We mentioned earlier in the year that Triview is providing contract operations for the Forest Lakes Metropolitan District. Their residents visit our website to pay their water and wastewater bills. Triview has expanded the services to now include landscaping such as mowing and trimming. Our district team has been doing this work without adding any additional staff. The benefit of providing these services to our neighbors in Forest Lakes is that it brings in additional revenue that goes directly into the Triview Metro District’s General Fund and Utility operations budgets.


2023 Budget Preview

The Triview Metro District staff and board are working hard to finalize the 2023 budget. The board will be reviewing the proposed budget on Dec. 13, 2022.  Once approved, we anticipate being able to share the highlights of the 2023 budget in our next newsletter.

One piece of good news in these turbulent economic times is that residents will be paying less property taxes than originally planned. Earlier this year, the Colorado Legislature voted to temporarily reduce residential and commercial property tax assessment rates from 7.15% to 6.95% in 2023 and to 6.76% in 2024. Both of these moves by the Legislature were designed to give homeowners and businesses some relief on their taxes because property values have been rapidly rising. 

In addition to those property tax reductions, the Triview Metro board of directors voted in late 2021 to reduce the district mill levy from 27 mills to 24 mills. This reduction saved homeowners, on average, several hundred dollars per year in property taxes paid to the district. One of the reasons we have been able to continue to reduce the mills – which have dropped from 35 a few years ago to 24 now – is because of the growth in the district. New homes and commercial properties have increased overall revenues, meaning that the average amount paid can be reduced.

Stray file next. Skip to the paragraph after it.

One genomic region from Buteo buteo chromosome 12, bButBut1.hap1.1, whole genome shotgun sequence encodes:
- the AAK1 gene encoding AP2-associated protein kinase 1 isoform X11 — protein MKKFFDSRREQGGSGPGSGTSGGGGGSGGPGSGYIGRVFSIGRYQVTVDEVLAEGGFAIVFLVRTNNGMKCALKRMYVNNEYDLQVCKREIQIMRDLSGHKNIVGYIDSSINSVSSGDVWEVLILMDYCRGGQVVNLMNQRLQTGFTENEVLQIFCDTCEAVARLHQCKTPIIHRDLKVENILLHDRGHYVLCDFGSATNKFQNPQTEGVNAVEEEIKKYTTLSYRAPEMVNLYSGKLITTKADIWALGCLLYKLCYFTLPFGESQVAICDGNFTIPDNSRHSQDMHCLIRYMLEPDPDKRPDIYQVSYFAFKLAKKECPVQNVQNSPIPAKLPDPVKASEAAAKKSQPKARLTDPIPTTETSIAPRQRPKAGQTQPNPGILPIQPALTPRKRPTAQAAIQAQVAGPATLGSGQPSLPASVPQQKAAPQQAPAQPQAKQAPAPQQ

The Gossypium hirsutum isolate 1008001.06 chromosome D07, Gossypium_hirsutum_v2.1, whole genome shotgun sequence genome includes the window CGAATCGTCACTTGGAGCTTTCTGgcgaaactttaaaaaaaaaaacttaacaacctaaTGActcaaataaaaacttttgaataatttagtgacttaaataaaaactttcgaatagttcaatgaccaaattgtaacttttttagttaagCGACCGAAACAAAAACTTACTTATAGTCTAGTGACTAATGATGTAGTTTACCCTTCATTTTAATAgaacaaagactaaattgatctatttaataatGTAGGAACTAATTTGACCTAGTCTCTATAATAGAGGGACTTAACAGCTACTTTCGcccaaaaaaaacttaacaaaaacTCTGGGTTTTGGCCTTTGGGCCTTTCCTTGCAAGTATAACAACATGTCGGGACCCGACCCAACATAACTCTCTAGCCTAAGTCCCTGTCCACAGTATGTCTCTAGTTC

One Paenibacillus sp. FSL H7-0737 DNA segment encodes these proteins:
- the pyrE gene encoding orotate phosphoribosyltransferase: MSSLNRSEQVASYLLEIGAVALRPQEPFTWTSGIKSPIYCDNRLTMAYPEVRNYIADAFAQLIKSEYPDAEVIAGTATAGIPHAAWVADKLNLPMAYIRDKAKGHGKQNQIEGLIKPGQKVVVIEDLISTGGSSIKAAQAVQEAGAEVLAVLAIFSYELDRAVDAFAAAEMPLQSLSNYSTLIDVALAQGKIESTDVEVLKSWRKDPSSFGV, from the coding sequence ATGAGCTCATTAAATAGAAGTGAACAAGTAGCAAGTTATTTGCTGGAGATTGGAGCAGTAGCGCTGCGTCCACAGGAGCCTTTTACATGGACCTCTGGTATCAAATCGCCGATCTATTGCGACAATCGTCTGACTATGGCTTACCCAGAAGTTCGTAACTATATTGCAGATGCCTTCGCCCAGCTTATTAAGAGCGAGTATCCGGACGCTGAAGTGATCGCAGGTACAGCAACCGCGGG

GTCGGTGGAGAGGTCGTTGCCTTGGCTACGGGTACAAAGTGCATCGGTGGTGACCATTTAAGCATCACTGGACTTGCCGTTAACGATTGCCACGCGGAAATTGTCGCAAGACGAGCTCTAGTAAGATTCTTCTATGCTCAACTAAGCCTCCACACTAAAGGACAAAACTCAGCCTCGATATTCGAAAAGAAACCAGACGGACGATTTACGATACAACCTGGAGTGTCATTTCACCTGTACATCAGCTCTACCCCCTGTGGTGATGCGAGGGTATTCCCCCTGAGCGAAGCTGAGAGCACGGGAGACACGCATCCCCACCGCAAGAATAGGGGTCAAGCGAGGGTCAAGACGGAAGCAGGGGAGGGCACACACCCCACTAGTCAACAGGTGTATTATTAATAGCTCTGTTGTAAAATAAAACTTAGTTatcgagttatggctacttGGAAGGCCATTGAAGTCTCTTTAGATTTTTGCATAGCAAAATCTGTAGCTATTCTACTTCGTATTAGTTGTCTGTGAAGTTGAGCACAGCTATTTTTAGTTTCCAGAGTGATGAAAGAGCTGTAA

One question we get is why residents pay property taxes to the district. When Triview Metro District was formed in the mid-1980s, it issued bonds to pay for the initial construction of all the district’s infrastructure such as roads, water and sewer facilities, and area parks. The principal and interest on those bonds are paid for through the 24-mill property tax assessed on residential and commercial properties in the district. Of the 24 mills, 21.5 go toward debt service and 2.5 are for district operations and maintenance. 


Warning: Do Not Flush Wipes or Pour Grease Down Drains

Please do not put so-called flushable wipes (cleaning, baby, make-up remover, etc.) down the toilet as they cannot break down like toilet paper and are problematic with the sewer collection system. This could lead to sewage back-ups in your homes and result in costly repairs to the district’s entire sewer system. The only paper that should ever go into the toilet is toilet paper.

Also, as Thanksgiving and Christmas are approaching, residents are reminded not to pour grease, cooking oil, fat, etc. down your drains. These “liquids” harden, collect in pipes and sewers and can lead to bigger, costly problems in the future. We appreciate everyone’s cooperation.


Buy Local

Nov. 26 is Small Business Saturday®, a day to celebrate and support small businesses and all they do in our community.

Show your support and visit our local stores and restaurants this holiday season.